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It's really going to reside with the people and how much emphasis they place upon the ends of governance rather than the means. It'll be a test of basic civics, and since civics was long ago replaced by studies of identity and power structures, I fear that the citizenry is no longer ripe for democratic norms. Too much pomo, too much po-po. (Too much postmodernism, too much of a police state already in place, for those seeking translation.)

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1 minute ago, rockaction said:

I was really sympathetic to thinking the authoritarian element of the party began and ended with Trump as of two years ago. This appears to be no longer the case, and all evidence points to the contrary. It is the other elected officials and the populace (one scared of anything but toeing the line to this newfound authoritarianism, the other agitating for it) that have allowed anti-democratic sentiments and practices to become the norm for the Republican Party.

OK this leads into one of my long held theories, and it’s a big reason why populism is so dangerous: 

The public at large doesn’t really understand democracy or our way of government and is quite willing to give up their freedoms if they believe the trade-off (usually some sort of material gain) is worth it.

I think this is true irrespective of political party. That’s why I like it when most people are disinterested. I am a believer in the elites running things. 

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41 minutes ago, Drunken Cowboy said:

We have moved left on some social issues. However we have moved far right in other areas. Reagan would be thrown out of today's GOP as a commie.

Which of Reagan s positions would be classified  as  commie?

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6 minutes ago, rockaction said:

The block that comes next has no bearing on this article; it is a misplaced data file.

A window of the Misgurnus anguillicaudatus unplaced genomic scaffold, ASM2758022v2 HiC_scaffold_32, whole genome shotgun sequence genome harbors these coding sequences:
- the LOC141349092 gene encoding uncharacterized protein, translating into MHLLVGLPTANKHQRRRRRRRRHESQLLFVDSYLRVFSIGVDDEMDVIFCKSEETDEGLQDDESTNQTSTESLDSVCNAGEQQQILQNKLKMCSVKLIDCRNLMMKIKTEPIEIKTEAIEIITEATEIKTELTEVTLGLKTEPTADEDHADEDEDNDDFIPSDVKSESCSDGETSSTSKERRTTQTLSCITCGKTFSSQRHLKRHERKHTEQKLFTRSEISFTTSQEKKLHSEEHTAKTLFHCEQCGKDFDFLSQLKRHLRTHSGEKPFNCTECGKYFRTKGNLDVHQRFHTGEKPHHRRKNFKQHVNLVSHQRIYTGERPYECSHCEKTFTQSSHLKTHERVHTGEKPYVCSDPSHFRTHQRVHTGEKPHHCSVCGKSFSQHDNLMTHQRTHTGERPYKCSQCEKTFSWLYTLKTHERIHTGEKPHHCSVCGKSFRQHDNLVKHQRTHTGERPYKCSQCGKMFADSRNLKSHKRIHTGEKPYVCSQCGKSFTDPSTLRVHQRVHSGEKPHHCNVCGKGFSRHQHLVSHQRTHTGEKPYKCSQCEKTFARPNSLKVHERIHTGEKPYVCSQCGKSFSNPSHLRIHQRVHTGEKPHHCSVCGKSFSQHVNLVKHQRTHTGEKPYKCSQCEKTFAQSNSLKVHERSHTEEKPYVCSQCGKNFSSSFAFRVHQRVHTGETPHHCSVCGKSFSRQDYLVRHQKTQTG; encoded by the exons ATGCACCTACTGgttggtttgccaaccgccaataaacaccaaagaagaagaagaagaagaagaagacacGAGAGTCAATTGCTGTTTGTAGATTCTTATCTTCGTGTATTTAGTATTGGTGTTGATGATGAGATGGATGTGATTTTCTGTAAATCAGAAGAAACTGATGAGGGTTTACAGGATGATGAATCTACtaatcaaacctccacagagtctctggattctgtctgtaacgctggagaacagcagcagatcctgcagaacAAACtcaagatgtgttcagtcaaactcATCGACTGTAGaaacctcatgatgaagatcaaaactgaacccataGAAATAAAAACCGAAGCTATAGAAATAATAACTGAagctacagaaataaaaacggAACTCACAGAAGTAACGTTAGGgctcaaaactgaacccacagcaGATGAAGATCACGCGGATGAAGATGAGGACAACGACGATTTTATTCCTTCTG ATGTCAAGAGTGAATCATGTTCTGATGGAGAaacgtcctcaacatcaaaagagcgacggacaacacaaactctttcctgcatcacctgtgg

I was really sympathetic to thinking the authoritarian element of the party began and ended with Trump as of two years ago. This appears to be no longer the case, and all evidence points to the contrary. It is the other elected officials and the populace (one scared of anything but toeing the line to this newfound authoritarianism, the other agitating for it) that have allowed anti-democratic sentiments and practices to become the norm for the Republican Party.

Same here.  At one point, I was thinking or was at least hopeful that Trump was an aberration.  But the fact is that he was impeached not once but twice, and both times the Republicans circled the wagons around him.  In this most recent impeachment trial, Republicans who crossed over have been severely punished by their state parties.  That's the sort of clear, obvious evidence that should have falsified tim's hypothesis.  

But of course, tim set up his hypothesis to be unfalsifiable, so . . . 

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1 minute ago, quick-hands said:

Which of Reagan s positions would be classified  as  commie?

I love his views on immigration, including undocumented immigration. In some current conservative circles I imagine the word “commie” would be used. 

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It's really weird to think about this now, but there was a time after Trump's election but before he took office when a bunch of people sincerely thought that he would end up governing as a moderate-to-liberal Republican.  Which he kind of did if you just look at it in policy terms, but that completely misses the tone of how he governed.

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1 minute ago, IvanKaramazov said:

Same here.  At one point, I was thinking or was at least hopeful that Trump was an aberration.  But the fact is that he was impeached not once but twice, and both times the Republicans circled the wagons around him.  In this most recent impeachment trial, Republicans who crossed over have been severely punished by their state parties.  That's the sort of clear, obvious evidence that should have falsified tim's hypothesis.